From: "Randall M. Story" story at caltech.edu> on 2002.06.05 at 18:44:18(8960)|
Thanks for your response. I guess my question is in some sense whether
bulbils are essentially masses of generic "tuber tissue" that form on
leaves. If so, then they could simply grow by "reprogramming" leaf tissue
to form "tuber tissue" so as to form what is more or less a tumor on the
leaf. Some pictures I have seen of bulbils seem to look like this,
superficially at least. Then if such a "tumor" is planted, it might develop
the complete range of cells necessary for growth. Such a simple switch in
cell type is easy to imagine developmentally, much more simple than somehow
creating a "real" tuber (presumably with a range of specialized cells) on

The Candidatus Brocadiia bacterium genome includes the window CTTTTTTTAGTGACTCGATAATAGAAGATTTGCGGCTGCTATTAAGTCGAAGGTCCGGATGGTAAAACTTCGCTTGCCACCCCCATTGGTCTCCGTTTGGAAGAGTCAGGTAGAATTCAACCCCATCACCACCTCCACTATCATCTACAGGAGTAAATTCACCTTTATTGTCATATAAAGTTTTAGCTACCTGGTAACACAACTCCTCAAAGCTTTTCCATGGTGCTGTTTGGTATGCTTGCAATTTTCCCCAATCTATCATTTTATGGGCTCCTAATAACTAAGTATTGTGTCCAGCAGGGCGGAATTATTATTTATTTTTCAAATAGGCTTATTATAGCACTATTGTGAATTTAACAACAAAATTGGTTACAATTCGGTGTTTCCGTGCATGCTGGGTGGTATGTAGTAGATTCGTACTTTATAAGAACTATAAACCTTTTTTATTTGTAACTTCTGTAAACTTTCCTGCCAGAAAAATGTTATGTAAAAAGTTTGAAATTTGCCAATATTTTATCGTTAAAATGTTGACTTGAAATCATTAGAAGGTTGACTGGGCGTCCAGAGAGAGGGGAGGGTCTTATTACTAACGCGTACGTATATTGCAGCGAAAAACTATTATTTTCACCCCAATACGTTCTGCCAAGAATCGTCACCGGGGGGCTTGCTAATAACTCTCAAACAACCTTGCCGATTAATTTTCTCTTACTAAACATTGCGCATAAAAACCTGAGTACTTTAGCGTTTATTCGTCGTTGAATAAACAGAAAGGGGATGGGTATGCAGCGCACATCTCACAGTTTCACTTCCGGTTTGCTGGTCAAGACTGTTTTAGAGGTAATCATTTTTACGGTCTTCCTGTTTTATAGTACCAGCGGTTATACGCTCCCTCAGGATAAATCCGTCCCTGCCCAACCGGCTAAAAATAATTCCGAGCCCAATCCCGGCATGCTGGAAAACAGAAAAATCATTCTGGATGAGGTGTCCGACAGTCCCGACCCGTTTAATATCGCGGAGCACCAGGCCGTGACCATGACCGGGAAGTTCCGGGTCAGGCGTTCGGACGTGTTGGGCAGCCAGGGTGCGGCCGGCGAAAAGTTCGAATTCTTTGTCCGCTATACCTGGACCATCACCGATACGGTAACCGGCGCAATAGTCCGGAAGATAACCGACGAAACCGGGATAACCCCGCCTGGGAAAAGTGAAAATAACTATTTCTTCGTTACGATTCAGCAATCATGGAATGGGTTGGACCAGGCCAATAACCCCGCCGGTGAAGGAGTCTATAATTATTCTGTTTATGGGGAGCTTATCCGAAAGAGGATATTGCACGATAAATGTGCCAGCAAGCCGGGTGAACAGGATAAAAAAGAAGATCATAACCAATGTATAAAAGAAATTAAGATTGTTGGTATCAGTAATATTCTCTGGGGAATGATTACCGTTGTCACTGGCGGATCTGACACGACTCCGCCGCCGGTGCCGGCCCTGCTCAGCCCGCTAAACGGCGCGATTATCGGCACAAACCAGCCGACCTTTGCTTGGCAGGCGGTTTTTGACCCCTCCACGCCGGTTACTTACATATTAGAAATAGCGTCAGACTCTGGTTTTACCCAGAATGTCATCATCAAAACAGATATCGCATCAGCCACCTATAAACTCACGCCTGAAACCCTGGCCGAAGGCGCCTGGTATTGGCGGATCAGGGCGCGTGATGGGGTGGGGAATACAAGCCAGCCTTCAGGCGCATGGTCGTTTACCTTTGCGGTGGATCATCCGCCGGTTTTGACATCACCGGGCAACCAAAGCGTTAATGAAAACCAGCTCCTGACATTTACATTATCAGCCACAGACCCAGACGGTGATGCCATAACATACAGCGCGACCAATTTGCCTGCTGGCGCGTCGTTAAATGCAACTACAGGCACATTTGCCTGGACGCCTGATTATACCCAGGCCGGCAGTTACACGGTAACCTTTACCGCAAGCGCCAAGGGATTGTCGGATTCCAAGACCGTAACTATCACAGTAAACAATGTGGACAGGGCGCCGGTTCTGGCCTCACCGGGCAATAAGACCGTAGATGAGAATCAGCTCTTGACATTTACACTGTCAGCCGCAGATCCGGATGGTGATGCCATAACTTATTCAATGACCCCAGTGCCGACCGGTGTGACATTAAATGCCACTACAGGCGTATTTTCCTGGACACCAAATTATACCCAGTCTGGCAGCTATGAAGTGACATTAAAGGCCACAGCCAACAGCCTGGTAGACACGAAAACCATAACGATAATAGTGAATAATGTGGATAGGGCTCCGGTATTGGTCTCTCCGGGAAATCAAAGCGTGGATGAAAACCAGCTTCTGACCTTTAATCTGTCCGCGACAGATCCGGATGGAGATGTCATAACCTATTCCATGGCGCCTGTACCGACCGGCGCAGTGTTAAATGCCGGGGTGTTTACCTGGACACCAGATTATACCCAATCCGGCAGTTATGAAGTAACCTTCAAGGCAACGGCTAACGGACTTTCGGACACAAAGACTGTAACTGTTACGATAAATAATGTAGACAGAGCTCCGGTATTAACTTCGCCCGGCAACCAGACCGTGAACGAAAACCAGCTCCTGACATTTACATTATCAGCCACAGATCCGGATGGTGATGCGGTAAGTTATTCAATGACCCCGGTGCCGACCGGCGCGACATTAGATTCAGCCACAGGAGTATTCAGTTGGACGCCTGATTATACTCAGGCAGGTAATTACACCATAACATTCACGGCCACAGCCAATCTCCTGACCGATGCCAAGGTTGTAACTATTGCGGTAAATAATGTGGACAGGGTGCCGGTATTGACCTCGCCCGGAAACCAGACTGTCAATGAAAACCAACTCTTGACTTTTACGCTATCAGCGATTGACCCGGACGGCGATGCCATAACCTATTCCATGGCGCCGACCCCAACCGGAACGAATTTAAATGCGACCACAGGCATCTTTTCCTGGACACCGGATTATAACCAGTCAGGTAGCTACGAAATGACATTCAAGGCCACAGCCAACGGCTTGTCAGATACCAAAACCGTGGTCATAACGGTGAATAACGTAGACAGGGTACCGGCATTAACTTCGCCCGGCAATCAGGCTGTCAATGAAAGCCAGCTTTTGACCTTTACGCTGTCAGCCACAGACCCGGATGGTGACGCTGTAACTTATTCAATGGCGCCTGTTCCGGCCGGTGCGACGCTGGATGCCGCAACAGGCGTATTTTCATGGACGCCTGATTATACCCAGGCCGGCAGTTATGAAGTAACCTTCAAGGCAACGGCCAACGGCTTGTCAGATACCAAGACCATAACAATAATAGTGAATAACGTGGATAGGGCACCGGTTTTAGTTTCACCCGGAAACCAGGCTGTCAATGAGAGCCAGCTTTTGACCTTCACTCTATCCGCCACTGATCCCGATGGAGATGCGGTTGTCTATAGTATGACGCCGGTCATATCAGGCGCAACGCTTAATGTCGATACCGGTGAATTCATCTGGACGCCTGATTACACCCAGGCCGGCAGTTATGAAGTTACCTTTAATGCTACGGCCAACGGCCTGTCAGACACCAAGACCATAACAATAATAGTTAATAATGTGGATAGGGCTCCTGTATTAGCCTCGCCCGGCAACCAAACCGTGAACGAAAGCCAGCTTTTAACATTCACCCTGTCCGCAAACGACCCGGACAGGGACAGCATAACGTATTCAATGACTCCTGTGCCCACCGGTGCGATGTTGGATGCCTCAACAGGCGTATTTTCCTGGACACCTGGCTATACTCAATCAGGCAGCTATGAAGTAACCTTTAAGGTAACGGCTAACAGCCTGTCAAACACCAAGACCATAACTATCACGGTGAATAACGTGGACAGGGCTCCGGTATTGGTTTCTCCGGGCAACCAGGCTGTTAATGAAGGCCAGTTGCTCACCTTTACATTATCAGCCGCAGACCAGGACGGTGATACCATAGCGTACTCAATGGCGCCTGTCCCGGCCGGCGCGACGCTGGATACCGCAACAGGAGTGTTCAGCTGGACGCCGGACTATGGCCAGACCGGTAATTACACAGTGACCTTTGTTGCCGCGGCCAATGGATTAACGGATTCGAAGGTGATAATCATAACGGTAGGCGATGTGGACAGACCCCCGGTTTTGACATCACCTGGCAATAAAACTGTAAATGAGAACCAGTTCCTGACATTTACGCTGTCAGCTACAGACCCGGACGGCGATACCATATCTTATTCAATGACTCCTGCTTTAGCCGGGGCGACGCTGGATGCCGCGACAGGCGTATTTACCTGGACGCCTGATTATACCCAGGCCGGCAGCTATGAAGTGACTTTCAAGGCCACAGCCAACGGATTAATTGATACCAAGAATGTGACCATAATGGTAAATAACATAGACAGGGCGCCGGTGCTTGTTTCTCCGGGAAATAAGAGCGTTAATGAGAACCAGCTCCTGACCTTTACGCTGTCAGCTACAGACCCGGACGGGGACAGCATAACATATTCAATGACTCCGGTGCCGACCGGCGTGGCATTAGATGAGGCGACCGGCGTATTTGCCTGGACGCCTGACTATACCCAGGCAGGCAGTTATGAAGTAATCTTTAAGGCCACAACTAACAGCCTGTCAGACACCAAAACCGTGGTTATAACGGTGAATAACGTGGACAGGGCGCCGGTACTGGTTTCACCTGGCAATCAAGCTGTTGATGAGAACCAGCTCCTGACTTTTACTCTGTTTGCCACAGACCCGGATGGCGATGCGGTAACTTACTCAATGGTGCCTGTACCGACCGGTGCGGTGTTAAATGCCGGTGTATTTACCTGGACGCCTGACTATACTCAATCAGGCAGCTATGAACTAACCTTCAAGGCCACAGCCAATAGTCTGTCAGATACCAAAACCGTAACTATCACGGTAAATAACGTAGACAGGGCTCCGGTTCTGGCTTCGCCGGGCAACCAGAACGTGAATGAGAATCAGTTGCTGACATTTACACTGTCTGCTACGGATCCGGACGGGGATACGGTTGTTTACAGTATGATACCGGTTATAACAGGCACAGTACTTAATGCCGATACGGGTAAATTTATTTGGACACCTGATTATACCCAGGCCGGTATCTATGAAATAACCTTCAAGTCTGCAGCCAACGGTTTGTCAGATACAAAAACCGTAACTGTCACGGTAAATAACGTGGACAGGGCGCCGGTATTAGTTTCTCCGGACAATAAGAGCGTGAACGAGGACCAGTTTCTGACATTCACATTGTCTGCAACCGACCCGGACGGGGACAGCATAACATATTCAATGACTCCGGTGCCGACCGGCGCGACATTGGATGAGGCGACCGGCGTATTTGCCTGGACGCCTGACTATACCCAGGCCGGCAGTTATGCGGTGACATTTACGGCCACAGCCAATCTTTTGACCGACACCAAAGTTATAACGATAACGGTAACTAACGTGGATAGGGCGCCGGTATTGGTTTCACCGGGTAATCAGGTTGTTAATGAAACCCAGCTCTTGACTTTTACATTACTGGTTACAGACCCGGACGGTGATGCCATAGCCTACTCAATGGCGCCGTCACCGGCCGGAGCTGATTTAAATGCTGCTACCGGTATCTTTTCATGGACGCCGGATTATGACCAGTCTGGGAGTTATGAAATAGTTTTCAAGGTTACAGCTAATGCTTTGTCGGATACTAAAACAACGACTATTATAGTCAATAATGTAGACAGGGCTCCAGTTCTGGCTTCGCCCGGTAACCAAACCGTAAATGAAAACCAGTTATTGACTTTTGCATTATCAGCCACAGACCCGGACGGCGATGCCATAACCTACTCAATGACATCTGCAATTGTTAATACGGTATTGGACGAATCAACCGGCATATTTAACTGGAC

the leaf. Just speculation on my part...
Or maybe cells that will eventually form bulbils have already specialized by
the time other leaf cells have specialized???
Are there any guesses as to whether the common ancestor to Amorphophallus
had a bulbil making ability that was lost in most of the other guys, or
whether it was an "invention" in only a few species? (molecular
phylogeneticists in the audience??). If it was lost in the majority of
species, they may still have some sort of latent ability to do this, even if
it is some sort of specialized structure instead of just some tumor-like
mass of cells.